DNR will be hosting a safety summit and a trail clean up.
Follow this link for more information DNR to Hold Safety Summit for Off-Road Riders
March 15th event at Straddleline ORV Park will feature free equipment inspections, safety tips, and classes
OLYMPIA â€“ With warmer weather and longer hours of sunlight just around the corner, the State Department of Natural Resources (DNR) will present an ORV Safety Summit. The free event will be held 10 a.m. to 2 p.m., Saturday, March 15, at Straddleline ORV Park, which is on State Route 8 between McCleary and Olympia.
The safety summit will give off-road vehicle (ORV) enthusiasts and those new to the sport opportunities for free:
â€¢ Rider skills testing
â€¢ Noise and equipment inspections of their ORVs
â€¢ Test rides of new ORVs
â€¢ Safety seminars
â€¢ Search and rescue tips
â€¢ Drawings for prizes donated by local ORV dealers and local agencies
No advance registration is required for the day-long event which also includes a free lunch provided by local sponsors.
â€œThis is a chance for adults and kids, newcomers and experienced riders alike, to learn important safety skills,â€ says Larry Raedel, DNRâ€™s Chief of Law Enforcement Services. â€œDNR wants everyone to have safe, enjoyable, and sustainable recreational experiences on the more than 3 million acres of state trust lands we manage.â€
Chief Raedel says the event is part of DNRâ€™s commitment to teaching the public about safety, enforcing state regulations, and ensuring safe and enjoyable recreation experiences.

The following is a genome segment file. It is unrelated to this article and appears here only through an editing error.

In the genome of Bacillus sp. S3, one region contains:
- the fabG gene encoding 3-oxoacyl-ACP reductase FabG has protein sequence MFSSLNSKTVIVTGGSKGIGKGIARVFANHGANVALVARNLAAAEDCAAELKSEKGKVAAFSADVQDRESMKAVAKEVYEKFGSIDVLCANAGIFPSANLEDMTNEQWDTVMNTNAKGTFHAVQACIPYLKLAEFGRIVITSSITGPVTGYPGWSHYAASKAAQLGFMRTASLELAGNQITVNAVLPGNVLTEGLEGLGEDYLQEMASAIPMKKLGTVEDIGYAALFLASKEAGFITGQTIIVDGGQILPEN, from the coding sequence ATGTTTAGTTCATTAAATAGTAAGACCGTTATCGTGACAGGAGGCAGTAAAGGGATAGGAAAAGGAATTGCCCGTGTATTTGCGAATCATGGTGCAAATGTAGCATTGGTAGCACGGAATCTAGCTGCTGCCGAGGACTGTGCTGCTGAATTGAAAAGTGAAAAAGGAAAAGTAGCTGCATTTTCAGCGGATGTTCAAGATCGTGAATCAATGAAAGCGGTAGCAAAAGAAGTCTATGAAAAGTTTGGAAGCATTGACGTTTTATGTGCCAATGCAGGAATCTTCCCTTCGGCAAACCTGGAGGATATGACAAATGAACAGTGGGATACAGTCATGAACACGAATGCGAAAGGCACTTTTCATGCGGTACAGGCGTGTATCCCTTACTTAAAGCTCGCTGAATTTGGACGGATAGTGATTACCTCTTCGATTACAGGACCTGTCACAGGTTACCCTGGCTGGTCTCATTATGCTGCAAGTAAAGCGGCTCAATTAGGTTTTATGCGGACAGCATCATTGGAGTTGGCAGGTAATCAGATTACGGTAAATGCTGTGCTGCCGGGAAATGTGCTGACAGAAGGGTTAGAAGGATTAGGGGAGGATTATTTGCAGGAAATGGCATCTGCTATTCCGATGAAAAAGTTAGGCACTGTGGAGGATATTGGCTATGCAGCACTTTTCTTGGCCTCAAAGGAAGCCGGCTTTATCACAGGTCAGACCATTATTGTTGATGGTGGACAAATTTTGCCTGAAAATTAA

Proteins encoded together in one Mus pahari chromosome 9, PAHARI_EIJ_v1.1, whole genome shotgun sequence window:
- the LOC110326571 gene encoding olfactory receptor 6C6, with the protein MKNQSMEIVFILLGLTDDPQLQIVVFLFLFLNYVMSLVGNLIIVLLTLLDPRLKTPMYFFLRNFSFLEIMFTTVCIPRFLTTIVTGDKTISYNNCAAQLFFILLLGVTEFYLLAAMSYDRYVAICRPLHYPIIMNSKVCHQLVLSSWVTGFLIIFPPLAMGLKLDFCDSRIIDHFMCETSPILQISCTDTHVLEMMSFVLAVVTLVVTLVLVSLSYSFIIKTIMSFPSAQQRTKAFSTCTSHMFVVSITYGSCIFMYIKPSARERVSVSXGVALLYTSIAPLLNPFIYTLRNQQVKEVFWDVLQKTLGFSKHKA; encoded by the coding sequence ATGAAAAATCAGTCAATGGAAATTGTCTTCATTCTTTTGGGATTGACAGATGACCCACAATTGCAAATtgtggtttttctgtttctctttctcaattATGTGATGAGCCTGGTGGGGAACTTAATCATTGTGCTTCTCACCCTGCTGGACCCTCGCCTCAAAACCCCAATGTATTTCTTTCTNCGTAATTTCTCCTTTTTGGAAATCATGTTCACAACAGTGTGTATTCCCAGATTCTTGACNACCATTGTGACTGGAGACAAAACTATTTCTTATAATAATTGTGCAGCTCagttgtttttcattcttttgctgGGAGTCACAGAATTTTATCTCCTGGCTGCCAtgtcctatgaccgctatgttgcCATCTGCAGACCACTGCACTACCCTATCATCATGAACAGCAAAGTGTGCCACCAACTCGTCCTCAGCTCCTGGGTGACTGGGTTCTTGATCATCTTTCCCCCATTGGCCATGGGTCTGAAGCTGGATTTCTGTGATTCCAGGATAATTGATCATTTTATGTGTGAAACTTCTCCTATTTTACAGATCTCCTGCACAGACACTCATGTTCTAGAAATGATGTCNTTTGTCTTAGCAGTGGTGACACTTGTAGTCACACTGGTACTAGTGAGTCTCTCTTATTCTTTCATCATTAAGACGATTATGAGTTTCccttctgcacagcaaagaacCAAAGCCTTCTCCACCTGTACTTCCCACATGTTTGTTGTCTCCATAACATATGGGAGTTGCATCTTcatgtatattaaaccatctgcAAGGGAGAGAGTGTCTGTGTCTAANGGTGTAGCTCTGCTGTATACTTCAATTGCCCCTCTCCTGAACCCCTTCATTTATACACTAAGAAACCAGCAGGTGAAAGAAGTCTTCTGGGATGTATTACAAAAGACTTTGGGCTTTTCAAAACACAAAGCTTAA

Following the four-hour safety summit, visitors are invited to join other DNR volunteers from 2 p.m. to 5 p.m. on a project to restore an ORV trail in the Capital State Forest, adjacent to Straddleline ORV Park.
Regulations for recreation and public access
Chief Raedel urges ORV riders to stay current on safety rules, such as state laws that require ORV users under age 13 to be supervised by a licensed driver age who is 18 years or older when operating an ORV on nonhighway roads designated for off-road vehicle use.
DNR law enforcement services
Chief Raedel joined DNR in September of 2005. He retired from the Washington State Patrol after 26 years of service.
The Law Enforcement section has officers in DNRâ€™s six regions. Their enforcement activities include:
â€¢ Monitoring recreation to avoid injuries and property damage
â€¢ Checking and monitoring permits
â€¢ Investigating accidents
â€¢ Controlling vehicle speeds
â€¢ Preventing the theft of natural resources, such as timber, bear grass, salal, cedar boughs and wood
DNR â€“ land manager and protector of natural resources
DNR, led by Commissioner of Public Lands Doug Sutherland, manages more than
3 million acres of state-owned trust forest, agricultural, range lands and commercial properties that earn income to build schools, universities and other state institutions, and help fund local services in many counties. In addition to earning income, trust lands help protect habitat for native plant and animal species, clean and abundant water, and offer public recreation and education opportunities statewide.
Doug Sutherland is Washingtonâ€™s 12th Commissioner of Public Lands since statehood in 1889.